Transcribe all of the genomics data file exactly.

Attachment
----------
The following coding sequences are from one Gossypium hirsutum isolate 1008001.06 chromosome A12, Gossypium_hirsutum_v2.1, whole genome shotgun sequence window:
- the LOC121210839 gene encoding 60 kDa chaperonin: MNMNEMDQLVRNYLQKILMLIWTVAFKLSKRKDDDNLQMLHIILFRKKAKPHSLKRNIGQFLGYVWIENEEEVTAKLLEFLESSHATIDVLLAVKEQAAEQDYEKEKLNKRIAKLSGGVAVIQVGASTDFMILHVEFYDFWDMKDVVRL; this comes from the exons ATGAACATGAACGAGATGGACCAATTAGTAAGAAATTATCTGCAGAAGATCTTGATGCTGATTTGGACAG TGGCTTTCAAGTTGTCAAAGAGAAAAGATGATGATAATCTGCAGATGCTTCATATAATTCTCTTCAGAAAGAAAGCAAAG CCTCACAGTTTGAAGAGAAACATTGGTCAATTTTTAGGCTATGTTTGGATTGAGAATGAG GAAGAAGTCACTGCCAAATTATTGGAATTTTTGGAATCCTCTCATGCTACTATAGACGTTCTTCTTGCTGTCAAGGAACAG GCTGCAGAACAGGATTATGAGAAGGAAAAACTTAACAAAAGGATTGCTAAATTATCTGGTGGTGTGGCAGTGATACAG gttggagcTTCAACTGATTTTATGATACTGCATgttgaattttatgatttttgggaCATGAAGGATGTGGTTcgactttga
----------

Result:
The following coding sequences are from one Gossypium hirsutum isolate 1008001.06 chromosome A12, Gossypium_hirsutum_v2.1, whole genome shotgun sequence window:
- the LOC121210839 gene encoding 60 kDa chaperonin: MNMNEMDQLVRNYLQKILMLIWTVAFKLSKRKDDDNLQMLHIILFRKKAKPHSLKRNIGQFLGYVWIENEEEVTAKLLEFLESSHATIDVLLAVKEQAAEQDYEKEKLNKRIAKLSGGVAVIQVGASTDFMILHVEFYDFWDMKDVVRL; this comes from the exons ATGAACATGAACGAGATGGACCAATTAGTAAGAAATTATCTGCAGAAGATCTTGATGCTGATTTGGACAG TGGCTTTCAAGTTGTCAAAGAGAAAAGATGATGATAATCTGCAGATGCTTCATATAATTCTCTTCAGAAAGAAAGCAAAG CCTCACAGTTTGAAGAGAAACATTGGTCAATTTTTAGGCTATGTTTGGATTGAGAATGAG GAAGAAGTCACTGCCAAATTATTGGAATTTTTGGAATCCTCTCATGCTACTATAGACGTTCTTCTTGCTGTCAAGGAACAG GCTGCAGAACAGGATTATGAGAAGGAAAAACTTAACAAAAGGATTGCTAAATTATCTGGTGGTGTGGCAGTGATACAG gttggagcTTCAACTGATTTTATGATACTGCATgttgaattttatgatttttgggaCATGAAGGATGTGGTTcgactttga